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Fit and flying free: Harley the bald eagle recovered and released

A fully recovered Harley the bald eagle was released Saturday, Jan. 30, as a crowd of 200 to 250 people cheered on a hillside overlooking the St. Croix River near Hastings.

"The energy of the crowd, it was so exciting," said Julia Ponder, director of the University of Minnesota Raptor Center, which nursed the male eagle back to health. "The eagle just powered away, strong from the first flap."

Fittingly, the eagle was released by Harley-Davidson motorcyclist Brian Baladez of Cloquet, who found and rescued the injured bird along Douglas County Highway T near Wascott, Wis., last summer.

When Baladez tossed the eagle in the air, "every flap was just magnificent," Ponder said.

"I have rarely seen a man so thrilled, so impressed," Ponder said of Baladez, who couldn't be reached for comment. "He was just excited through every fiber in his body. When the bird took off, he [Baladez] let out a spontaneous yell that the crowd picked up on. He was just thrilled. It was a very moving experience for him."

The eagle headed toward the river, then veered north, landing in trees.

"It was quite a flight before he landed," Ponder said. "He will be fine. He's an adult. He'll be hunting very quickly."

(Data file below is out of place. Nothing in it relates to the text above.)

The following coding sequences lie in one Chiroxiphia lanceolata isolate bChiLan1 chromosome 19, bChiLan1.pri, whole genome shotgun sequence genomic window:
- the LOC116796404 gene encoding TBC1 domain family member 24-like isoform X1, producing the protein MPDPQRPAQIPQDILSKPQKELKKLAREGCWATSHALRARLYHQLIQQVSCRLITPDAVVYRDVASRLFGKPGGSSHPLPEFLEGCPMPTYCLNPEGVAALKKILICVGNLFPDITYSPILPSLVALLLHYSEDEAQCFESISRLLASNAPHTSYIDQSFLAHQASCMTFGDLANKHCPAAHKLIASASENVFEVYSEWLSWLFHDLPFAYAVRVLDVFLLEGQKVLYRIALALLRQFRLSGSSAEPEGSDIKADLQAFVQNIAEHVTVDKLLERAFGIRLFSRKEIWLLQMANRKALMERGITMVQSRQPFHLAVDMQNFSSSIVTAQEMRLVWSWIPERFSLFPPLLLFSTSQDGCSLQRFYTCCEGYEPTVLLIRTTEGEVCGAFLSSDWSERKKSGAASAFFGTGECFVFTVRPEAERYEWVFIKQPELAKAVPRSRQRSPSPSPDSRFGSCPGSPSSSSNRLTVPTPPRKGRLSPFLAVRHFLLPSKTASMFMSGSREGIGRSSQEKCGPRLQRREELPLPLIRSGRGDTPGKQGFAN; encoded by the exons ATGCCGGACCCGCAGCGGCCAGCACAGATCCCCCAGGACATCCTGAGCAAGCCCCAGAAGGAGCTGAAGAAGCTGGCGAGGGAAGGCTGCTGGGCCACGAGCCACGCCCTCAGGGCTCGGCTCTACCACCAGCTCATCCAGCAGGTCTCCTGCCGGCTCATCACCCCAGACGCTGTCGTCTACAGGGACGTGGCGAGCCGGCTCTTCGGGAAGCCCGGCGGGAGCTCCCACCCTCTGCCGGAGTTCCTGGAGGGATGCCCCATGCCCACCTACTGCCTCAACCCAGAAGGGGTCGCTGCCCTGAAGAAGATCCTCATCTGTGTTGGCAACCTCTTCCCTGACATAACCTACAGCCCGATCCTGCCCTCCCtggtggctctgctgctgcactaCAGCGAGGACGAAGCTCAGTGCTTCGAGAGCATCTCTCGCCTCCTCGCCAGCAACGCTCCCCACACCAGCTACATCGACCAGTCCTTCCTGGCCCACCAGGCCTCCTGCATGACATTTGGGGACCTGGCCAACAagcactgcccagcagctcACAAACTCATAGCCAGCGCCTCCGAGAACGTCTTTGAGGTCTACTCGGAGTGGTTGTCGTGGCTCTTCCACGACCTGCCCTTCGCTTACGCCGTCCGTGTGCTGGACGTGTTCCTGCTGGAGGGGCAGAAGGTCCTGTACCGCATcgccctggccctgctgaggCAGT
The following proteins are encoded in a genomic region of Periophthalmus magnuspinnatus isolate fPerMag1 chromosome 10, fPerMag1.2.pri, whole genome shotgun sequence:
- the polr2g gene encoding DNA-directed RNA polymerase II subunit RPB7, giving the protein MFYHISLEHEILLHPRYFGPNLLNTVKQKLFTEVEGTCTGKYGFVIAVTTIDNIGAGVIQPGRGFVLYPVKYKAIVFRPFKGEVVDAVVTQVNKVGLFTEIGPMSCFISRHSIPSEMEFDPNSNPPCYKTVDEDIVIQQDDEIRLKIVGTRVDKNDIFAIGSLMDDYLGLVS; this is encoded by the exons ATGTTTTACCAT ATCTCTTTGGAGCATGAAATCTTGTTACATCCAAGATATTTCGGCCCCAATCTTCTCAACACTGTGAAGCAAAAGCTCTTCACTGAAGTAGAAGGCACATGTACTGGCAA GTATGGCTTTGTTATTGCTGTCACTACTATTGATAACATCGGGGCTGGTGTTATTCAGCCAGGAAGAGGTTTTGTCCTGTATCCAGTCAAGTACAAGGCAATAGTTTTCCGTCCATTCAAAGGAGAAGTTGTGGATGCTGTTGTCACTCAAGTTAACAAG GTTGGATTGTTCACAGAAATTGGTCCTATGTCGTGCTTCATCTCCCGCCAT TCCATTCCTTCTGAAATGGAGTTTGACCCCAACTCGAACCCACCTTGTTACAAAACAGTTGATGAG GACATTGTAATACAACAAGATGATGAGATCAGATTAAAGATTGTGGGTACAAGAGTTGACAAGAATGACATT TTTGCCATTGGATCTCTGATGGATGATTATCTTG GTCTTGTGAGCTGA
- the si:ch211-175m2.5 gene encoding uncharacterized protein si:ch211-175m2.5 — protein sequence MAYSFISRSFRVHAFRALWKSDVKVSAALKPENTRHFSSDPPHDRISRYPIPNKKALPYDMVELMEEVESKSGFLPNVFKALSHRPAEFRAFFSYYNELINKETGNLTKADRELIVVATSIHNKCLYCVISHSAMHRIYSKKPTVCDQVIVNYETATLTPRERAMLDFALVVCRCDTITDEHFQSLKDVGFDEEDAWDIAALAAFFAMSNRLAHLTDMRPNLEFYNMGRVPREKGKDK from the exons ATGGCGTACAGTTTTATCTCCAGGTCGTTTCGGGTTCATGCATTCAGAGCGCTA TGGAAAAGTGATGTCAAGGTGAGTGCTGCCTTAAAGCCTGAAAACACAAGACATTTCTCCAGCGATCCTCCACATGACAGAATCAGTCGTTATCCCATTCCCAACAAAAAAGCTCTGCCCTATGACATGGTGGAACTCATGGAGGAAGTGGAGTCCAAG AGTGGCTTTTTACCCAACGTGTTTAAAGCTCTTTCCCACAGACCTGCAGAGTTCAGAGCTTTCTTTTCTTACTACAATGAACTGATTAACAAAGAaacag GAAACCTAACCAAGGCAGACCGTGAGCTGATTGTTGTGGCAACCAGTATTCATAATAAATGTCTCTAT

The GPS transmitter Harley carries will allow researchers to follow his movements and learn more about eagle behavior.

The eagle was released at Carpenter St. Croix Valley Nature Center in Hastings, Minn., because many Northland eagles spend the winter there along the St. Croix and Mississippi rivers. A couple of miles away from the release site is open water, where about 40 eagles were counted Saturday afternoon, Ponder said.

"He'll probably go there, then eventually north to breeding territory," she said, adding that eagles breed in March and April.

When Baladez found the ailing bird along the road Aug. 3, it appeared injured and disoriented and was unable to fly. Using his leather jacket, he captured the bird and secured it to the saddle bags of his motorcycle with a bungee cord and drove 50 miles to Duluth. Eventually Harley -- named after the motorcycle -- was taken to the Raptor Center in St. Paul.

It had a broken wing and lead poisoning, a growing problem from eagles feeding on carcasses containing lead, Ponder said. Thirty-five percent of the more than 100 eagles brought into the Raptor Center in the last year had lead poisoning.

Harley probably had been on ground for a couple of weeks, judging from healing that had occurred with the fracture, Ponder said. Harley was treated for lead poisoning, then underwent surgery to set the wing properly. Once the wing healed, staff worked with Harley to build endurance, strength and flight skill before Saturday's release.

Harley went from helpless to strong, with a 30 percent weight gain that Ponder described as "pure muscle."

"It's what we live for, it's what we do, it's just truly amazing," she said of the successful release. "This one was so strong. He was ready to go."